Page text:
Barry's Pickings | Published in May 2012

We Need a New Plan

Why current plan design models are a failure

By PLANSPONSOR staff | June 2012
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Our current plan design models—defined benefit (DB) and defined contribution (DC) plans—are inadequate and unnecessarily restrict retirement plan design.

Traditional defined benefit (TDB) plans very nicely provide an adequate retirement income for participants, especially those who work their entire career for one employer/plan sponsor. But they create a fundamental problem; because they provide a fixed benefit, not payable until retirement and without regard to asset performance, TDBs create a fixed corporate liability. Generally, investors insist that this liability must be reduced to a present value, using current interest rates.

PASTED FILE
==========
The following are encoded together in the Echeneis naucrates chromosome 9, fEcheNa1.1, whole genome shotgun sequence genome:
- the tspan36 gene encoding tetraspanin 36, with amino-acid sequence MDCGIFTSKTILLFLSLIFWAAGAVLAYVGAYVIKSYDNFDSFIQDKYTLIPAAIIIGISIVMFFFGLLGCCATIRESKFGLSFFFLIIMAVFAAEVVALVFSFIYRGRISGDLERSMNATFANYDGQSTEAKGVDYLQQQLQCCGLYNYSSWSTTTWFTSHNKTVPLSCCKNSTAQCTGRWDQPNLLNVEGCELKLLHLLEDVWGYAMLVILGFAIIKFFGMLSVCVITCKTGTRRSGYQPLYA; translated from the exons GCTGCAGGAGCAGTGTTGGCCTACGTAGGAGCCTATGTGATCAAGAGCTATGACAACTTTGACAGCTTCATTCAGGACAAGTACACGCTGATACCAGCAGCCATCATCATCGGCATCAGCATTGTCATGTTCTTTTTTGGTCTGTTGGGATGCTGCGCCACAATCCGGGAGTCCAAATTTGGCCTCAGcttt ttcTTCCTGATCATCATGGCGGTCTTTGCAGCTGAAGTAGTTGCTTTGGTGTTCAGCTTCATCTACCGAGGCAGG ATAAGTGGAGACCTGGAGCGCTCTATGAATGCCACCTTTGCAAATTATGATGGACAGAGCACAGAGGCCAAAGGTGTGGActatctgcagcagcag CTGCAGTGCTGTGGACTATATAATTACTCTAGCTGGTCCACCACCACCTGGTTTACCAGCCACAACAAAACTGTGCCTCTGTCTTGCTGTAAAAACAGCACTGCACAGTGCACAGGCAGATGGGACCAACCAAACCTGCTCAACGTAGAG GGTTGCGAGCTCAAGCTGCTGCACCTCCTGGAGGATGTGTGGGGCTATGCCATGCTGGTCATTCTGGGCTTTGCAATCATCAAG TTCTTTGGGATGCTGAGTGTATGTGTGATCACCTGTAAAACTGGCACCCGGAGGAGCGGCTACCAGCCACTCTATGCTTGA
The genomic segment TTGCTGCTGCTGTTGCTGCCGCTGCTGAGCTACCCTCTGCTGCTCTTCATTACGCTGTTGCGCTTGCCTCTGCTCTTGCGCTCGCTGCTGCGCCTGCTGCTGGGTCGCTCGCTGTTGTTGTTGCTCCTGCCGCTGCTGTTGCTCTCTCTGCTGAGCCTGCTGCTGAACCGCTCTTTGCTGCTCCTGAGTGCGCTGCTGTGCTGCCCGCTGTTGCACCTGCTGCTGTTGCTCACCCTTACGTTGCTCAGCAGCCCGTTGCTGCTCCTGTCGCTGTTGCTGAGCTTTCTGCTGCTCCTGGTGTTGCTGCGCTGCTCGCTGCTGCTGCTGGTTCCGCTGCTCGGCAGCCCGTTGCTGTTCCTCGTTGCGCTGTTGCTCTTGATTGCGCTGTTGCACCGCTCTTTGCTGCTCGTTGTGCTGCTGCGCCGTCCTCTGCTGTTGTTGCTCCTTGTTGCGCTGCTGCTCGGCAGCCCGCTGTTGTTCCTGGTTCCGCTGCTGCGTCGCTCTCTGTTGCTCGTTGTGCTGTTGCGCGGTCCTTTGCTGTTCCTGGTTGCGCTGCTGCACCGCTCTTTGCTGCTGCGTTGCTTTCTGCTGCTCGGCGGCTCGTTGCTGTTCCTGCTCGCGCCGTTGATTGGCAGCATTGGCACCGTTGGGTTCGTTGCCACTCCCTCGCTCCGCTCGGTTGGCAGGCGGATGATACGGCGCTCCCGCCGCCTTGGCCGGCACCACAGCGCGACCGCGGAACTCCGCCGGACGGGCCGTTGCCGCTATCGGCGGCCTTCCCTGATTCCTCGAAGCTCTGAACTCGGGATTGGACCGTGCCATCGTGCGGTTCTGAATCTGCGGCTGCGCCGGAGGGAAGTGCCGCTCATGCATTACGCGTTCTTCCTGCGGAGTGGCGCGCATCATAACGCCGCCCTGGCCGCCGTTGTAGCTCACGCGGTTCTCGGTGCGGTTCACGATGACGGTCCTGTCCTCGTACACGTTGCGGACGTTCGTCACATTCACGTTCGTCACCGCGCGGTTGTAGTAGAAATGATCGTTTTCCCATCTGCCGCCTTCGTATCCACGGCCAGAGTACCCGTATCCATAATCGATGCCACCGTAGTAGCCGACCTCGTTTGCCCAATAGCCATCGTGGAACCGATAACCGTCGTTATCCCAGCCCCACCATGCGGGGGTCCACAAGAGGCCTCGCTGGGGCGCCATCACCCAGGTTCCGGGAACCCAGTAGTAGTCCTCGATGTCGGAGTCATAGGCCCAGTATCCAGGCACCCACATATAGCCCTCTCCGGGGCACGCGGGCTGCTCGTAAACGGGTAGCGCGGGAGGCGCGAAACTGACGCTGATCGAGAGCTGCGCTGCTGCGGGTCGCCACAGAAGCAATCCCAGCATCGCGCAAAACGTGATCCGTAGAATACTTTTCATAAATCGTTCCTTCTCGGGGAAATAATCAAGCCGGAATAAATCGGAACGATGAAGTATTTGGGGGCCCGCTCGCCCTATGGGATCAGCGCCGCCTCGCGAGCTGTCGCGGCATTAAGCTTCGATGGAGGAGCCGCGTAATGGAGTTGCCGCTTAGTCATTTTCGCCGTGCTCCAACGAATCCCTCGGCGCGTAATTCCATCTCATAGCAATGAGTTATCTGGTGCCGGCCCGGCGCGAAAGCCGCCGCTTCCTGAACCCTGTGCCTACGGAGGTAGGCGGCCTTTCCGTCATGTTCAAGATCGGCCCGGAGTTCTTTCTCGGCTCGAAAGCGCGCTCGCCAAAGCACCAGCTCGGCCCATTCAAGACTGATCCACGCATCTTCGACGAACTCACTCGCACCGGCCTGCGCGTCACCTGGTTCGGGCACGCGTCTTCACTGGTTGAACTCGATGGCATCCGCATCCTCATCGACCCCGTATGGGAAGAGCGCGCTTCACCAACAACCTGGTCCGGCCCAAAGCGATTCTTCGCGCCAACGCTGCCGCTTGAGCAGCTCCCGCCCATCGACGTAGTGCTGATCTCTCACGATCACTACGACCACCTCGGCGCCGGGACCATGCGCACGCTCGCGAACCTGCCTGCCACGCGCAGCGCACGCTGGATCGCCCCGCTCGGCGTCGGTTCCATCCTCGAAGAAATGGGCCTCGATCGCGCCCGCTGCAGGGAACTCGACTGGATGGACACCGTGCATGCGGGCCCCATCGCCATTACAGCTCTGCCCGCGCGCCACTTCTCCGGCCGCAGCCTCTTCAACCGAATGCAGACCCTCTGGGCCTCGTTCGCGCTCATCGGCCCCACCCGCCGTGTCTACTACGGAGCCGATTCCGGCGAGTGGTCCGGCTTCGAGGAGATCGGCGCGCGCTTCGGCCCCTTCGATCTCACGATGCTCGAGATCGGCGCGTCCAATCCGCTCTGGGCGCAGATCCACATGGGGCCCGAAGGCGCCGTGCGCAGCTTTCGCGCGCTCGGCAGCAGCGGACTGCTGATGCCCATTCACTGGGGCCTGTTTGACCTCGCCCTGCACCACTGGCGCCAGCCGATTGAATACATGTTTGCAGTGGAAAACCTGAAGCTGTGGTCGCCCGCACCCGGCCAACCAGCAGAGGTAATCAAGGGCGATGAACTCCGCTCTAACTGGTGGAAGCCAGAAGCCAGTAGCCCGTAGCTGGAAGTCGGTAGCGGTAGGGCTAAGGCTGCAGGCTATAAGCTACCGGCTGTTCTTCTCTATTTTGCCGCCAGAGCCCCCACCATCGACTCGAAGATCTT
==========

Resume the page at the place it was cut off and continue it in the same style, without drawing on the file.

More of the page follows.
During the 1980s and 1990s, when interest rates were relatively high, funding TDBs was somewhat inexpensive. With the rates’ steady decline over the last 12 years—with a 100 basis-point decline in 2011 alone—for many companies, the “cost” of TDB plans has become intolerable.

This problem is solved, generally, by freezing or terminating the TDB plan and replacing it with a 401(k) plan, effectively taking retirement savings liabilities, at least with respect to future accruals, off the employer’s books.

However, 401(k) plans create their own problems. To produce an “adequate” retirement benefit, these plans depend on participants contributing early in their careers. Despite 20-plus years of advertising and matching contribution programs—and, more recently, default contributions (automatic enrollment) programs—a sizable percentage of participants remain left behind or have seen their savings “leaked out.” Because 401(k) plans provide for participant asset-allocation decisions (recently mitigated by the use of target-date funds) and a retail mutual fund investment model, with accompanying retail fees, 401(k) plan investments underperform DB investments. (The data here is problematic, but the rate of underperformance appears to be at least 100 basis points.) And, because they pay lump sums, they create a longevity risk problem that has, thus far, proved impossible to solve.